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For non-Muslims, it’s all about minding others in Ramadan

For non-Muslims, it’s all about minding others in Ramadan

“It’s a true sign of civilisation when you don’t have to attend something and it still is well-attended.”

By (Staff Reporter)

Published: Thu 18 Jun 2015, 12:59 AM

Last updated: Wed 8 Jul 2015, 3:16 PM

Dubai — Make the most of the month but when in public, refrain from eating and drinking, were among the ‘dos’ and ‘dont’s’ described during a free lecture called ‘Ramadan 101’ to non-Muslims, as an introduction to the holy month of Ramadan.

“Go on, it’s a democracy, you can ask questions!” said Nasif Kayed, managing director of the Shaikh Mohammed Centre for Cultural Understanding on Monday evening at the Jumeirah Majlis (adjacent to the Jumeirah Mosque on Jumeirah Beach Road).

Kayed was conducting a free lecture called ‘Ramadan 101’ to an audience of primarily expatriates, packed into a hall-like room adjacent to the mosque, that draws a lot of tourists.  “Make the most of it,” was one of the Dos in Kayed’s presentation.  According to Kayed, “160 people had registered, of which 147 turned up, and 80 per cent were non-Muslims”.

He said: “It’s a true sign of civilisation when you don’t have to attend something and it still is well-attended.”

Kayed was the only speaker at the lecture about Ramadan ways and etiquette. He spoke about the importance of showing respect, modest dressing and being compassionate to your especially fast-observing colleagues.

The idea behind the lecture was to enlighten guests on the practices of Muslims during Ramadan.

“Minding others is what it’s all about,” said Kayed to the attendees.

Even though the microphones didn’t carry his voice all the way to the back of the Majlis, he walked the audience through a presentation on the dos and don’ts, keeping it light.

Kayed told Khaleej Times, this is the 5th or 6th time he is hosting the talk, and he was scheduled for one in Abu Dhabi on Wednesday evening at the Abu Dhabi Tourism and Culture Authority.

The lecture lasted from the Maghraib Prayers to the Isha prayers, from 7.15pm till 8.40pm.

Ramadan dont’s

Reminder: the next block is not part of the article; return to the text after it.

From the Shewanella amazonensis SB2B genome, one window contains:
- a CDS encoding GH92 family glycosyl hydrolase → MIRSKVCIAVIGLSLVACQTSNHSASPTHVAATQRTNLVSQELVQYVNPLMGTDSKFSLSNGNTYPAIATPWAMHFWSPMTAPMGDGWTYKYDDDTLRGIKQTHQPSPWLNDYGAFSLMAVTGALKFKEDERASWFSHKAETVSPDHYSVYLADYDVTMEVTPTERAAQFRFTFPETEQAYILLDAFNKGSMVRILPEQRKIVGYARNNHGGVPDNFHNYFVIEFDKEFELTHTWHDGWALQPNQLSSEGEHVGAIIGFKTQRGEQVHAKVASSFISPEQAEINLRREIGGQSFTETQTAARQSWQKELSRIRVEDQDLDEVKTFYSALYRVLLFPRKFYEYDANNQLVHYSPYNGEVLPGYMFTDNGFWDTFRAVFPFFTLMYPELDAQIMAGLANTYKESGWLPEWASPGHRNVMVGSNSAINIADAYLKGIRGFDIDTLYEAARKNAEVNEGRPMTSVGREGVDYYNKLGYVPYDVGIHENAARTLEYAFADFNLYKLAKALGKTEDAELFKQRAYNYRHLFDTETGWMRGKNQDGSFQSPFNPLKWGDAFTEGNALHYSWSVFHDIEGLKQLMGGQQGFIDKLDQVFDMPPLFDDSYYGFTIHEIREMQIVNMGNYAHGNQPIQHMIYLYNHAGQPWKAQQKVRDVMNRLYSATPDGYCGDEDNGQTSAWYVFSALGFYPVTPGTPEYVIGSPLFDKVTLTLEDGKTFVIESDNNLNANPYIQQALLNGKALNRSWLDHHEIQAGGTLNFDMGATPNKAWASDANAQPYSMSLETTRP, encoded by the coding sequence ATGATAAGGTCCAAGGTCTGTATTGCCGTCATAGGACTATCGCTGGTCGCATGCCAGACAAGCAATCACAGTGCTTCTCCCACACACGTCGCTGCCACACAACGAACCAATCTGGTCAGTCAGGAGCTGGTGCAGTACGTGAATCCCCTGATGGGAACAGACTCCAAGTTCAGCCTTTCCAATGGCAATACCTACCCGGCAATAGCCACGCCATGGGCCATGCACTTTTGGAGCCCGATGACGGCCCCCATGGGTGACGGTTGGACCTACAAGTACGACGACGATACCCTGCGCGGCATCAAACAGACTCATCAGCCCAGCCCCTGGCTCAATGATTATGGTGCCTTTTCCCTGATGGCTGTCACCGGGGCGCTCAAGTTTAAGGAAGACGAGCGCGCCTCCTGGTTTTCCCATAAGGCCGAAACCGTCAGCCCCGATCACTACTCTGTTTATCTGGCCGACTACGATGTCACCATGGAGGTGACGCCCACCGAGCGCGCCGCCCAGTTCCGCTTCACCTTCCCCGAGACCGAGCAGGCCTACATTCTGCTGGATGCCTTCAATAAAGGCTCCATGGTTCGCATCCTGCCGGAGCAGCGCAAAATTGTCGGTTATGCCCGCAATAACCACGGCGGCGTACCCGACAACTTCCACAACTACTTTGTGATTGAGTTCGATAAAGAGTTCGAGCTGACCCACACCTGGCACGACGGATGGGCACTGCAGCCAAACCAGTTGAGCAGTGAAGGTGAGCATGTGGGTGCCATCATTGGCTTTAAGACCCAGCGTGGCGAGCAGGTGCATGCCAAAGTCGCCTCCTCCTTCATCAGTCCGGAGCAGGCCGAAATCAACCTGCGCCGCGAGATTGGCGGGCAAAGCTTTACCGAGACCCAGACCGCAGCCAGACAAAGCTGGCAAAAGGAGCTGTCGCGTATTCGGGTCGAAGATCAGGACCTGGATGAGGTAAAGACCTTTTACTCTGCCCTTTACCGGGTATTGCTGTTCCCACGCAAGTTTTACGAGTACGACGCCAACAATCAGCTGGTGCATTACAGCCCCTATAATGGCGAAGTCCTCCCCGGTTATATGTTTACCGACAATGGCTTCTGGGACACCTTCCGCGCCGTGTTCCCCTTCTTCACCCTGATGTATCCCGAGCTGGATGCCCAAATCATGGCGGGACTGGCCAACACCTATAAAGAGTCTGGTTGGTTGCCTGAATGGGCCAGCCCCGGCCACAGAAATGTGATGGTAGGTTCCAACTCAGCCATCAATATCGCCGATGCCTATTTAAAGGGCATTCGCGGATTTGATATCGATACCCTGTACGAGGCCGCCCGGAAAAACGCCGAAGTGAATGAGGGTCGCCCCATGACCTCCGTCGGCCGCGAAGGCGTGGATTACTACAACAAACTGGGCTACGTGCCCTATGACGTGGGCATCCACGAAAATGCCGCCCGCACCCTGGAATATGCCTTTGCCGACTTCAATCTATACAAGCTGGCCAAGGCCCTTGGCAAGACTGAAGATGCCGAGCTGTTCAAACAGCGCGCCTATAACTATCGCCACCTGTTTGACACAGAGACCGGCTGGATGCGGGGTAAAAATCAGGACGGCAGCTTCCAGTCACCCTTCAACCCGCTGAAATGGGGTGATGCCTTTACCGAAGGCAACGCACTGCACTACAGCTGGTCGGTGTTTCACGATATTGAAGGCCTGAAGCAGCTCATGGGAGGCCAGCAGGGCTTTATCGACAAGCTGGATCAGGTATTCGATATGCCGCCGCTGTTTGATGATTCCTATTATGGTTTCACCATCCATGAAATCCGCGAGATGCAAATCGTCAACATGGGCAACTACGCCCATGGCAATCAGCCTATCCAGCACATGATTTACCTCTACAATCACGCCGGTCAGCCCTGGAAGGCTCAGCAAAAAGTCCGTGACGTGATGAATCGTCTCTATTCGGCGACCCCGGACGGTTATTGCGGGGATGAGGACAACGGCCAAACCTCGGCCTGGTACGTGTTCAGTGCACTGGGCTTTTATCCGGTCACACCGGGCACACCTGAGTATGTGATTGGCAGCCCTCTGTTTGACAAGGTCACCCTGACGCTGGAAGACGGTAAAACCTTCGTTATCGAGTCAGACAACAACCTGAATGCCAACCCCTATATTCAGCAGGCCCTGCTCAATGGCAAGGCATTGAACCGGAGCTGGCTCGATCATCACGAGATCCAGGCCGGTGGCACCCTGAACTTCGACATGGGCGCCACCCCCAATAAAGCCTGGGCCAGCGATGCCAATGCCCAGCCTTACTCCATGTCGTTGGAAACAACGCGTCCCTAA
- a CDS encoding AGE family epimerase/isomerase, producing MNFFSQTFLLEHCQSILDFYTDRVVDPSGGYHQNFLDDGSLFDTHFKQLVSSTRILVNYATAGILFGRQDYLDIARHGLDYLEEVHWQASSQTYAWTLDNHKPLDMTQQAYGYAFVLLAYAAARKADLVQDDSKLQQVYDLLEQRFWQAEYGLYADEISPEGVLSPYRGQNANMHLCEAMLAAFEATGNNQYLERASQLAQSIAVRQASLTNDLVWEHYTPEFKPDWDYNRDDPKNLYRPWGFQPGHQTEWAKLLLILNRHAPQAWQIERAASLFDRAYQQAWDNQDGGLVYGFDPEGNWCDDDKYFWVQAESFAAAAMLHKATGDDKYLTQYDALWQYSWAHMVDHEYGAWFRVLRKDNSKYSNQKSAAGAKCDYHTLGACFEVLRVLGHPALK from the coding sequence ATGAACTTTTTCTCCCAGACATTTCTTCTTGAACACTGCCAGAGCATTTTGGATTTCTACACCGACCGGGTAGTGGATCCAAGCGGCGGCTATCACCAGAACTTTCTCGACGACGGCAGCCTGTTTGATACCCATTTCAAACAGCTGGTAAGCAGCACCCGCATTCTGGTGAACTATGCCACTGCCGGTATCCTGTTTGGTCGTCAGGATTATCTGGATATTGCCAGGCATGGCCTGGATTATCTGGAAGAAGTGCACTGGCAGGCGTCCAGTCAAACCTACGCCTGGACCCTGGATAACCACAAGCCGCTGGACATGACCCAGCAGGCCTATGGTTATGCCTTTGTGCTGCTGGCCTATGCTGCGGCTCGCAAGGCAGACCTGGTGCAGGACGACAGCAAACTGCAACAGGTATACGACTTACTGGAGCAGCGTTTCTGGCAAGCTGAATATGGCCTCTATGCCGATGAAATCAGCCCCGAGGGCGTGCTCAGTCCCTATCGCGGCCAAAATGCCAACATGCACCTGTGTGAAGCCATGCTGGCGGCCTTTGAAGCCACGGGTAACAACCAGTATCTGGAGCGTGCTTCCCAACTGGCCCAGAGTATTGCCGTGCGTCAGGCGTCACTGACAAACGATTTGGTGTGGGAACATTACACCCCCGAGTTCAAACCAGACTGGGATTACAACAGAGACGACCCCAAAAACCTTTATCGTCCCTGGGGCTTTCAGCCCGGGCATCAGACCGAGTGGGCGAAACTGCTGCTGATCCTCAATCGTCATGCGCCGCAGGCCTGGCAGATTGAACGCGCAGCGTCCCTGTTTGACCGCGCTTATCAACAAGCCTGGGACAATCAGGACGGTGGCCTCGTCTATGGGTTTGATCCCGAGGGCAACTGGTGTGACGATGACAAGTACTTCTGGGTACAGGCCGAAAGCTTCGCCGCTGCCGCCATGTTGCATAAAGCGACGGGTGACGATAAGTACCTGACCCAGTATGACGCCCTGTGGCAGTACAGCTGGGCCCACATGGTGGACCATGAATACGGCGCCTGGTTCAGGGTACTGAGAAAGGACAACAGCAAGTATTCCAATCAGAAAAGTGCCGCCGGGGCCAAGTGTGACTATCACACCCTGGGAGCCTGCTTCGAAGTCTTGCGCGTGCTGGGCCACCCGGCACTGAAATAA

When in public, refrain from:

>      Eating and drinking

>      Smoking

>      Chewing gum

>      Dancing

>      Playing loud music

>      Wearing revealing or tight clothing

>      Swearing


>      Be yourself in private

>      Participate in social events

>      Network

>      Try fasting

>     Go to an iftar meal

>      Drive more cautiously

>      Make the most of it

Eid Al Fitr — The feast marking the end of Ramadan. Greet others saying ‘Eid Mubarak’

Zakat Al Fitr — Prescribed amount of money obligatory on every Muslim to feed one poor person in his region for one day.

Working with Muslim colleagues


>      Understand that it is the most special month in a Muslim’s calendar

>      Greeting colleagues with Ramadan Kareem is a nice way to cross into a new culture

>      Working hours in some companies end earlier during Ramadan

>      Try to avoid the following arrangements with your Muslim colleagues:

.      Meetings, which include lunch

.      Meetings extending after 5pm

.      Department parties (or social events) during Ramadan

>      It is common to take vacation during the last week of Ramadan

>      The Eid holiday is a day off, especially for those with family

>      If invited to share Iftar, accept it, it will be fun!

Ramadan activities

In addition to Suhoor and Iftar, other typical Ramadan activites include:

Visitation — social gatherings such as visiting relatives, sharing food with neighbours, friends and the poor

Taraweeh — optional prayer at early night (20-21 hrs)

Reciting — reading of the Quran during free time

Qiyam — optional late night prayers in the last 10 days

— reporters@khaleejtimes.com

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